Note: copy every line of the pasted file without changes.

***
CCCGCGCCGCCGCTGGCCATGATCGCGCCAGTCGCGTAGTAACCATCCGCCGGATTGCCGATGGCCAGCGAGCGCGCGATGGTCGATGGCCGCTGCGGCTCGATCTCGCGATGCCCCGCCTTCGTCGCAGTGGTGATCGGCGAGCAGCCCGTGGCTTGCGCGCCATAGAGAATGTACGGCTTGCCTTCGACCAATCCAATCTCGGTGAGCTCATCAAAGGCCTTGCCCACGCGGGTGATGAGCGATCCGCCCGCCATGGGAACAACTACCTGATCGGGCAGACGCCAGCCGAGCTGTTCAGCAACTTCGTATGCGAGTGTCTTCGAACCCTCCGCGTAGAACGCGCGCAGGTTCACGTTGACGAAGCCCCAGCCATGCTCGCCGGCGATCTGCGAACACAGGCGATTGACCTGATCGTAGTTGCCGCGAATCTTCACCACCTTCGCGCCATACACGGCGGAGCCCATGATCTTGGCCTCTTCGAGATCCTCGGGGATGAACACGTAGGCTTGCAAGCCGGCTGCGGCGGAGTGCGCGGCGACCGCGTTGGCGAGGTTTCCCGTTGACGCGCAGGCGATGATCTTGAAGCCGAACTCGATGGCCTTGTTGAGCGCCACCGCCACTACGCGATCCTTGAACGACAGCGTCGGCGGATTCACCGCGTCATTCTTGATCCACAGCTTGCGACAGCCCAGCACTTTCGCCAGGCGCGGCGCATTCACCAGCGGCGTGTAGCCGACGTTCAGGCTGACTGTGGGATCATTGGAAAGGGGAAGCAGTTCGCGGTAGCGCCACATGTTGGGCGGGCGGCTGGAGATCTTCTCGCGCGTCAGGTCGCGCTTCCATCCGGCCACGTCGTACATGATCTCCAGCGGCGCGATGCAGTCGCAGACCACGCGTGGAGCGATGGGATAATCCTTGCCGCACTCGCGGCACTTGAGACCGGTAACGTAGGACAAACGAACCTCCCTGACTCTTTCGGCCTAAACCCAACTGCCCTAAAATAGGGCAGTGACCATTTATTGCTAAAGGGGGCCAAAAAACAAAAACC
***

CCCGCGCCGCCGCTGGCCATGATCGCGCCAGTCGCGTAGTAACCATCCGCCGGATTGCCGATGGCCAGCGAGCGCGCGATGGTCGATGGCCGCTGCGGCTCGATCTCGCGATGCCCCGCCTTCGTCGCAGTGGTGATCGGCGAGCAGCCCGTGGCTTGCGCGCCATAGAGAATGTACGGCTTGCCTTCGACCAATCCAATCTCGGTGAGCTCATCAAAGGCCTTGCCCACGCGGGTGATGAGCGATCCGCCCGCCATGGGAACAACTACCTGATCGGGCAGACGCCAGCCGAGCTGTTCAGCAACTTCGTATGCGAGTGTCTTCGAACCCTCCGCGTAGAACGCGCGCAGGTTCACGTTGACGAAGCCCCAGCCATGCTCGCCGGCGATCTGCGAACACAGGCGATTGACCTGATCGTAGTTGCCGCGAATCTTCACCACCTTCGCGCCATACACGGCGGAGCCCATGATCTTGGCCTCTTCGAGATCCTCGGGGATGAACACGTAGGCTTGCAAGCCGGCTGCGGCGGAGTGCGCGGCGACCGCGTTGGCGAGGTTTCCCGTTGACGCGCAGGCGATGATCTTGAAGCCGAACTCGATGGCCTTGTTGAGCGCCACCGCCACTACGCGATCCTTGAACGACAGCGTCGGCGGATTCACCGCGTCATTCTTGATCCACAGCTTGCGACAGCCCAGCACTTTCGCCAGGCGCGGCGCATTCACCAGCGGCGTGTAGCCGACGTTCAGGCTGACTGTGGGATCATTGGAAAGGGGAAGCAGTTCGCGGTAGCGCCACATGTTGGGCGGGCGGCTGGAGATCTTCTCGCGCGTCAGGTCGCGCTTCCATCCGGCCACGTCGTACATGATCTCCAGCGGCGCGATGCAGTCGCAGACCACGCGTGGAGCGATGGGATAATCCTTGCCGCACTCGCGGCACTTGAGACCGGTAACGTAGGACAAACGAACCTCCCTGACTCTTTCGGCCTAAACCCAACTGCCCTAAAATAGGGCAGTGACCATTTATTGCTAAAGGGGGCCAAAAAACAAAAACC